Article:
I snagged this one on the way out of my school’s library. We actually have a brilliant and well-stocked media center. It’s too bad no one actually reads in my school. Seriously. I was the fist one to check this book out and probably the first one who’s touched it since it arrived at my school. I can’t imagine why, because this novel was written by two fabulous authors who created a wonderful story.
Will Grayson is an ordinary guy with an extraordinary friend, Tiny Cooper. Tiny is a fabulous playwright with massive dreams. The other Will Grayson is a depressed high schooler with a melancholy outlook on life. When these two Graysons meet, their lives twist and turn in ways the wouldn’t have ever imagined.
Now, I knew I already loved John Green. He definitely ranks up there on my favorite author list. At first, I thought he was overrated, and I still think some of his books are, but this one is underrated. I haven’t had the pleasure to read any of David Levithan’s books yet, but Will Grayson, Will Grayson has given me a huge reason to try some.
This has contemporary written all over it. I wouldn’t particularly say it’s timeless, but it is surely a book any modern adolescent would enjoy. It shows teenagers it’s okay to be different, actually, it’s more than okay. It’s great. It also illustrates friendships may have rough patches, but as long as you love your friends, everything will be fine. Green and Levithan take simple and overdone themes as the skeleton and create a book seeping with understanding and meaning.
I think the main thing they’re trying to portray is the classic theme of be yourself. Tiny Cooper is gay, and he wants everyone to know. Will Grayson #1 has a policy to shut up and not care. Will Grayson #2 is just trying to find himself. With all three of these guys working together, they’re able to get through their teenage years just a little bit easier.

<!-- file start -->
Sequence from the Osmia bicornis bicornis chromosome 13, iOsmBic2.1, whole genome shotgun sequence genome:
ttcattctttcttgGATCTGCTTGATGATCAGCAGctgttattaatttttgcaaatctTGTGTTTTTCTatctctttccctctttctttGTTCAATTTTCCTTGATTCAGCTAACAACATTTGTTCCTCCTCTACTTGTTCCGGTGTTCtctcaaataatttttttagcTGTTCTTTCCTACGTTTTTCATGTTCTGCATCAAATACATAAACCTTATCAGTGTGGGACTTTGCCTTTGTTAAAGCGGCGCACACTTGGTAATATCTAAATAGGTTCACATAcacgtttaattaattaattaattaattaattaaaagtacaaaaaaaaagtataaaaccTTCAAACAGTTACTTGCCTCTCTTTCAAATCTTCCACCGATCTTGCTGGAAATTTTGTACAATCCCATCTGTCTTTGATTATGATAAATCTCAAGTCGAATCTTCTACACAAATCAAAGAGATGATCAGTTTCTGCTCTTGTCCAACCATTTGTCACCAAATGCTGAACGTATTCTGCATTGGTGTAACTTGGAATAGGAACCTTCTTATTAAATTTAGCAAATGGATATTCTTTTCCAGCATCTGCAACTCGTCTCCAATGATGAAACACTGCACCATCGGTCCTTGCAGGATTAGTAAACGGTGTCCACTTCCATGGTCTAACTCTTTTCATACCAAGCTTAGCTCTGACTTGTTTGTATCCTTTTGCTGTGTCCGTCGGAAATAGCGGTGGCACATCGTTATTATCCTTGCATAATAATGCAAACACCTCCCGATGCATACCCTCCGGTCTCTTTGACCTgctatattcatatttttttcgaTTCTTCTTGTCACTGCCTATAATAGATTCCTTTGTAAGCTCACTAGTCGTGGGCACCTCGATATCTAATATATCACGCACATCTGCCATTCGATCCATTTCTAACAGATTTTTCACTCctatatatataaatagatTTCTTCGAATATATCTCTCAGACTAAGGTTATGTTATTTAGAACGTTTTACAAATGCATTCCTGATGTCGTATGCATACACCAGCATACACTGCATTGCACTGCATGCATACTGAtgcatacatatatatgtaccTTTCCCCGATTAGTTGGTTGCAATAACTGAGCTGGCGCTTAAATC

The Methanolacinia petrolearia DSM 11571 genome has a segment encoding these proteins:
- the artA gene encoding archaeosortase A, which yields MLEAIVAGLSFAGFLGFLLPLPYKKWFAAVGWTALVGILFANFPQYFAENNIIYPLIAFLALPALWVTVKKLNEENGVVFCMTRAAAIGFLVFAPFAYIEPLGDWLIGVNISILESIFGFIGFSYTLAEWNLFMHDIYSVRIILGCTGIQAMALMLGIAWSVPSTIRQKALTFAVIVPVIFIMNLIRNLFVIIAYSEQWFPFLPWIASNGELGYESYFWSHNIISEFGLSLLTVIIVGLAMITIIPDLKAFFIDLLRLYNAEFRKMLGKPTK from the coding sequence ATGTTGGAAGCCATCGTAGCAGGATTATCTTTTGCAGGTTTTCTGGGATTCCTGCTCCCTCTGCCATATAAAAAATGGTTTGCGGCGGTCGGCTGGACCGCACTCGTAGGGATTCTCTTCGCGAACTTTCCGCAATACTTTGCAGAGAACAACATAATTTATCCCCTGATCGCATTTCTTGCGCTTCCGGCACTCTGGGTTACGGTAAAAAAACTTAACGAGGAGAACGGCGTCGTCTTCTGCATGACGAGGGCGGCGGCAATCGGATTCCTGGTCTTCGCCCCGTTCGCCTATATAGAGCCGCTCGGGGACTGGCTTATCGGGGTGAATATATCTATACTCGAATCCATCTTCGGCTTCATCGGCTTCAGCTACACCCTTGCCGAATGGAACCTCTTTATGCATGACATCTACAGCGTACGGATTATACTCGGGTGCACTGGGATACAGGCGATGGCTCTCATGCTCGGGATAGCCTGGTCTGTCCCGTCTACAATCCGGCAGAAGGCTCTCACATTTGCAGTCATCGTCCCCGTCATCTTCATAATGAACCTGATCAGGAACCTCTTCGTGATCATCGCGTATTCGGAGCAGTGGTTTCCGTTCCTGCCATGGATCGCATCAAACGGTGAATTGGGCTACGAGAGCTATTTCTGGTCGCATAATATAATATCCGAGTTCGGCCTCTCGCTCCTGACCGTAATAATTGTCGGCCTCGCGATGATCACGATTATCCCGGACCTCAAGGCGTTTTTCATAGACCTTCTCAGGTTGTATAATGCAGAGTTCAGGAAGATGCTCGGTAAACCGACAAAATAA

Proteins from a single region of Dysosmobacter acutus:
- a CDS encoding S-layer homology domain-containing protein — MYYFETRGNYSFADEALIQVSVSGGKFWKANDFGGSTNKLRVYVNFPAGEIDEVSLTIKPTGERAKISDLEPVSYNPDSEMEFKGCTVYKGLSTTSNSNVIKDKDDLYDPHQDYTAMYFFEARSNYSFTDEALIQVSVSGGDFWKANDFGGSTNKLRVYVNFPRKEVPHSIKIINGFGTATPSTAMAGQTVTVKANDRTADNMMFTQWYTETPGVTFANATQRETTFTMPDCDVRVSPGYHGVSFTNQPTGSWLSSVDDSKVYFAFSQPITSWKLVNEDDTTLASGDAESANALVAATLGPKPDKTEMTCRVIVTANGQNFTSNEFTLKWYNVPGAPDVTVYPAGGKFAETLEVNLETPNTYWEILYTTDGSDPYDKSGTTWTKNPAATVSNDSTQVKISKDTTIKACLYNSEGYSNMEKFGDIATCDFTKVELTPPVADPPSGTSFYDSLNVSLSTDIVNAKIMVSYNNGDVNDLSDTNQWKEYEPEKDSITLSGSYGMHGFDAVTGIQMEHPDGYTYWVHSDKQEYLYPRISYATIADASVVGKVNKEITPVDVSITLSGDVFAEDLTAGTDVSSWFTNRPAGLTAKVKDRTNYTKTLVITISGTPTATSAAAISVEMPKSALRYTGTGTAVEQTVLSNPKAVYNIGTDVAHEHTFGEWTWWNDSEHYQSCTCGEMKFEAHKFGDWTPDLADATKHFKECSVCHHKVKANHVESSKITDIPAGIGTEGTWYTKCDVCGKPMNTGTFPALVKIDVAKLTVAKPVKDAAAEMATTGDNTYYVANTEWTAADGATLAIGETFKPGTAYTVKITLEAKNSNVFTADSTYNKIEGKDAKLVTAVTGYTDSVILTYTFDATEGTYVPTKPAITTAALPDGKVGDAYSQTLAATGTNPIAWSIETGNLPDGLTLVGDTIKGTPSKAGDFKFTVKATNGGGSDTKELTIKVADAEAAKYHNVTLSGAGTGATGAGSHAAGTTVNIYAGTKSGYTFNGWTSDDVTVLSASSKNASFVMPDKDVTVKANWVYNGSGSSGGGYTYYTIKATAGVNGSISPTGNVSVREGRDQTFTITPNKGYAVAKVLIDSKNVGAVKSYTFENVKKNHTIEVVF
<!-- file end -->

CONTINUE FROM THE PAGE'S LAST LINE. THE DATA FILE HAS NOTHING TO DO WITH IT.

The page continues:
This book isn’t very exciting, but I did finish it in a day, so it is a quick read. Will Grayson, Will Grayson isn’t a book about the destination; it’s about the journey. It isn’t action packed or anything; instead, the book makes you think. You get to watch the characters develop and move out of their shell in a short amount of time. You are with them every step of the way as they grow and realize they aren’t all alone and the world isn’t all bad.
It has both Will Grayson’s point of views every other chapter. Will Grayson #2’s writing style has no capitalization. I guess it’s some sort of statement, but it kind of irked me. Also, they didn’t really use quotation marks. The dialogue was set up kind of like a play. Will Grayson #1’s chapters had a pretty average teenage voice.
I would recommend this book to any teenage reader. It’s worth picking up and trying. It’s different and modern and the authors together put a very real spin on classic adolescent problems.